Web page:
A Russian sovereign default is no longer an “improbable event,” International Monetary Fund (IMF) managing director Kristalina Georgieva said on Sunday, as economic sanctions prevent the country from tapping into its war chest of foreign reserves and paying down outstanding debt.
“Russia has the money to service its debt, but cannot access it,” Georgieva said on CBS’s Face the Nation, as Russia risks defaulting on its debt this week.
Russia had built up approximately $640 billion in foreign reserves since it last invaded Ukraine, annexing Crimea in 2014 and suffering a slew of economic sanctions in retaliation. The Russian central bank could have used those reserves to prop up the value of the ruble and salvage its economy this month, after sanctions levied against Russia over its February invasion of Ukraine caused the currency to tank.
Yet Russian Finance Minister Anton Siluanov admitted Sunday on state television that U.S., European, and Japanese sanctions mean the central bank can no longer access about half of its foreign reserves. Siluanov said that, so long as sanctions against the country remain in effect, Russia would use rubles to pay back its debt—even if the debt is owed in foreign currency.
Russia is scheduled to pay $117 million on two dollar-denominated bonds on Wednesday. If the country doesn’t pay, it has a 30-day grace period to make a payment before it is technically in default. The bond does not allow Russia to pay its obligations in rubles, which means Russia’s promise to pay back debts in rubles would still trigger a default.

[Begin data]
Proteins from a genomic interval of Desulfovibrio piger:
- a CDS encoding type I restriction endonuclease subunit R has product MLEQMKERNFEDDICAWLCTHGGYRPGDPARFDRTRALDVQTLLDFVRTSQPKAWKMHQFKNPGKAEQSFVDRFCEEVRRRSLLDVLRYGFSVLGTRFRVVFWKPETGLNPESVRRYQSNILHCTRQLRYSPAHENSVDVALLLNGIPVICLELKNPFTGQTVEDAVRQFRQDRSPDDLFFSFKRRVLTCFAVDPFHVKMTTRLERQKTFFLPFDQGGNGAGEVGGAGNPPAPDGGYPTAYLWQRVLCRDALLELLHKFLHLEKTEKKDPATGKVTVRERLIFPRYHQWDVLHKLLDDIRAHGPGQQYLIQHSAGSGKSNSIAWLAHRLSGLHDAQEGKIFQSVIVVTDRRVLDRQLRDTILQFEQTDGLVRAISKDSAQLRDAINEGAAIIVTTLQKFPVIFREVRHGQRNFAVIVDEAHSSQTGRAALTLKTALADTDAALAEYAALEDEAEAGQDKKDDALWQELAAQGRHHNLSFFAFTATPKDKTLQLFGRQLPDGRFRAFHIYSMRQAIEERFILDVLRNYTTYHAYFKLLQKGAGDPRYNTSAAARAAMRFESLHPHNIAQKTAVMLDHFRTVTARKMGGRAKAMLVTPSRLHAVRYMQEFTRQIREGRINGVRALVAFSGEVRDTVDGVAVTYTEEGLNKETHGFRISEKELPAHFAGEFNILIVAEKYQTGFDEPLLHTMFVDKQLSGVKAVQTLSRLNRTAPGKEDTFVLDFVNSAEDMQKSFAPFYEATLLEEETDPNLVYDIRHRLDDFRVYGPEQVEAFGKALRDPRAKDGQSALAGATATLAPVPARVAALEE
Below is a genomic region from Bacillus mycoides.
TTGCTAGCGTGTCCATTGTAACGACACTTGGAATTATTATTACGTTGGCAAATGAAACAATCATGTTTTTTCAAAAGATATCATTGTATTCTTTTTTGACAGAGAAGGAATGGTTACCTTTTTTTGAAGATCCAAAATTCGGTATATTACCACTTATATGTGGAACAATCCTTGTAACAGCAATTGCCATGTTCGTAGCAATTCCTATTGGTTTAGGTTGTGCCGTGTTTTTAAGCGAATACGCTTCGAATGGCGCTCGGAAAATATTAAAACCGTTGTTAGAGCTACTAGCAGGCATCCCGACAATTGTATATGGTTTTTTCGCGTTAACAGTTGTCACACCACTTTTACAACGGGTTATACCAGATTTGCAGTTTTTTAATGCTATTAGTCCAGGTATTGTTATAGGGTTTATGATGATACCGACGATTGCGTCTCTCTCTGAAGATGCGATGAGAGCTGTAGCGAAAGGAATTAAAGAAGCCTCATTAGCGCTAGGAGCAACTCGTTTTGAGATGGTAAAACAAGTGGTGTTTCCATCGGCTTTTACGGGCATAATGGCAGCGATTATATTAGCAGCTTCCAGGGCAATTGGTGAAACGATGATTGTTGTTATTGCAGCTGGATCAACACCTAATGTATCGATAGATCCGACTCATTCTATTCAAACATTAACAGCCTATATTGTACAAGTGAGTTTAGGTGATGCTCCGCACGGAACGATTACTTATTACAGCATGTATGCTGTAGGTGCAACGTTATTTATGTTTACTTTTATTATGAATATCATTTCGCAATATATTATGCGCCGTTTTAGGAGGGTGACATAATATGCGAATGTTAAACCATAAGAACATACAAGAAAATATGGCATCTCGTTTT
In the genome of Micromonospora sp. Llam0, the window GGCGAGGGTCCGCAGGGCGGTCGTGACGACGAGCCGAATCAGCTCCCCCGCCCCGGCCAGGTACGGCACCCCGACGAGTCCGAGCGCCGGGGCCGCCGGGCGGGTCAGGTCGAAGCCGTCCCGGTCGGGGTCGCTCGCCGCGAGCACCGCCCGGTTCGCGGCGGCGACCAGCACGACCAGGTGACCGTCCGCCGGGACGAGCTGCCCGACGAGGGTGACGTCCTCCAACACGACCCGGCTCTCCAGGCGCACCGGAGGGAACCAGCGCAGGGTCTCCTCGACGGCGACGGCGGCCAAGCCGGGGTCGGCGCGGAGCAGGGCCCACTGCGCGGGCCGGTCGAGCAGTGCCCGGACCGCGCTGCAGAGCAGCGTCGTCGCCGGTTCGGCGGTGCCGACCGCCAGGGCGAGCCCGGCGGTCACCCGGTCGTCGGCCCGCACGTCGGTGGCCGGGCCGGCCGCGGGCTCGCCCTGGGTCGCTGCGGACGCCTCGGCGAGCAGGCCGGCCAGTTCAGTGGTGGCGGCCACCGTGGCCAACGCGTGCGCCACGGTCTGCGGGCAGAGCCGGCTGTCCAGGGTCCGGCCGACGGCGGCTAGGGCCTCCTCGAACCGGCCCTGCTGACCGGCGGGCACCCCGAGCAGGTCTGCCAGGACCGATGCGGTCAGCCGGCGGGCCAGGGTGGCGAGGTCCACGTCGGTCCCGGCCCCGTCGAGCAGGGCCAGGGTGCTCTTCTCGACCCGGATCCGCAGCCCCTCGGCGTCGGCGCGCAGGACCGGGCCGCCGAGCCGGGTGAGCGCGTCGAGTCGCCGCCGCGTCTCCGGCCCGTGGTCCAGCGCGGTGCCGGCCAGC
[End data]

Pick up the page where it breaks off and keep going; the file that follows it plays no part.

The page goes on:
The international finance sector is bracing for such an event, which would mark Russia’s first default on debt since 1998, and its first on foreign-held debt since 1917. Fitch downgraded its rating for Russian government bonds to its second-lowest level last week, saying that a Russian debt default was “imminent.” Moody’s and S&P have also downgraded their ratings of Russian bonds to junk status.
Georgieva noted that banks only have $120 billion in exposure to Russia, which she called “not systemically relevant.” But a default could still cause significant pain to financial institutions with Russia exposure.
For example, U.S. fund manager Pacific Investment Management Co. (Pimco), according to the Financial Times, holds $1.5 billion in Russian sovereign debt and an additional $1.1 billion in credit default swaps—contracts that oblige Pimco to compensate other bondholders in the event that Russia defaults on its sovereign debt.
Russia can still access about half of its foreign reserves, which are held in currencies like the Chinese yuan or in assets like gold. Siluanov on Sunday expressed hope that Russia could expand its yuan holdings, which currently make up 13% of its total reserves, as China has so far said it would “not participate” in sanctions against Russia.
But Russia’s gold pile, which makes up about $130 billion of its reserves and is held in a vault in the Russian central bank, might be the next target of sanctions.
Last week, a bipartisan group of U.S. senators introduced a bill that would impose penalties on any U.S. entity that knowingly transacts with the Russian central bank’s gold, and would punish those who buy and sell gold in Russia.
U.S. Sen. Angus King said the proposed sanctions would “further isolate Russia from the world’s economy and increase the difficulty of Putin’s increasingly costly military campaign.”
This story was originally featured on Fortune.com